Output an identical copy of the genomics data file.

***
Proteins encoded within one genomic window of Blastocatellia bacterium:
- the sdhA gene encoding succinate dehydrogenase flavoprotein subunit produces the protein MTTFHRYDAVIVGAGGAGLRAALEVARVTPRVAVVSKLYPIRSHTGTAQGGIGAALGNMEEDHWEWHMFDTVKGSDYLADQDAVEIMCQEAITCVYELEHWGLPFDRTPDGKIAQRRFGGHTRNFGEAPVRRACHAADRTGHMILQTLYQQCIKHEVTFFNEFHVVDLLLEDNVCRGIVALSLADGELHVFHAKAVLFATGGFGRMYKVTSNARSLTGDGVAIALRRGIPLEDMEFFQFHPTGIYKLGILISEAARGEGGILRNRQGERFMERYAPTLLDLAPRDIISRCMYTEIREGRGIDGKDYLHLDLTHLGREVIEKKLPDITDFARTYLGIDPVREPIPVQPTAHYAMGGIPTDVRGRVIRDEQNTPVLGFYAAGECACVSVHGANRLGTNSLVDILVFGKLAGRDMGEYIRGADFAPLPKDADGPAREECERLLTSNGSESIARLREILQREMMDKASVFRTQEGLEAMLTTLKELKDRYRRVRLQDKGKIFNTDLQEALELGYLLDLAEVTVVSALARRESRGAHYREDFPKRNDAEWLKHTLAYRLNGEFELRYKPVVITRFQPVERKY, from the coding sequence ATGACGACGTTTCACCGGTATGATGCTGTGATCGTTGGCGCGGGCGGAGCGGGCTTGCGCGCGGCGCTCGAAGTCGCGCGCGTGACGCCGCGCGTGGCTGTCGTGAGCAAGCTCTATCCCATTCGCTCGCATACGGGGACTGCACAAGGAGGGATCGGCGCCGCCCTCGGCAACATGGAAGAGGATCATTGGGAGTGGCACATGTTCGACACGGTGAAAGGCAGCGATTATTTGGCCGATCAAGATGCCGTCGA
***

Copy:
Proteins encoded within one genomic window of Blastocatellia bacterium:
- the sdhA gene encoding succinate dehydrogenase flavoprotein subunit produces the protein MTTFHRYDAVIVGAGGAGLRAALEVARVTPRVAVVSKLYPIRSHTGTAQGGIGAALGNMEEDHWEWHMFDTVKGSDYLADQDAVEIMCQEAITCVYELEHWGLPFDRTPDGKIAQRRFGGHTRNFGEAPVRRACHAADRTGHMILQTLYQQCIKHEVTFFNEFHVVDLLLEDNVCRGIVALSLADGELHVFHAKAVLFATGGFGRMYKVTSNARSLTGDGVAIALRRGIPLEDMEFFQFHPTGIYKLGILISEAARGEGGILRNRQGERFMERYAPTLLDLAPRDIISRCMYTEIREGRGIDGKDYLHLDLTHLGREVIEKKLPDITDFARTYLGIDPVREPIPVQPTAHYAMGGIPTDVRGRVIRDEQNTPVLGFYAAGECACVSVHGANRLGTNSLVDILVFGKLAGRDMGEYIRGADFAPLPKDADGPAREECERLLTSNGSESIARLREILQREMMDKASVFRTQEGLEAMLTTLKELKDRYRRVRLQDKGKIFNTDLQEALELGYLLDLAEVTVVSALARRESRGAHYREDFPKRNDAEWLKHTLAYRLNGEFELRYKPVVITRFQPVERKY, from the coding sequence ATGACGACGTTTCACCGGTATGATGCTGTGATCGTTGGCGCGGGCGGAGCGGGCTTGCGCGCGGCGCTCGAAGTCGCGCGCGTGACGCCGCGCGTGGCTGTCGTGAGCAAGCTCTATCCCATTCGCTCGCATACGGGGACTGCACAAGGAGGGATCGGCGCCGCCCTCGGCAACATGGAAGAGGATCATTGGGAGTGGCACATGTTCGACACGGTGAAAGGCAGCGATTATTTGGCCGATCAAGATGCCGTCGA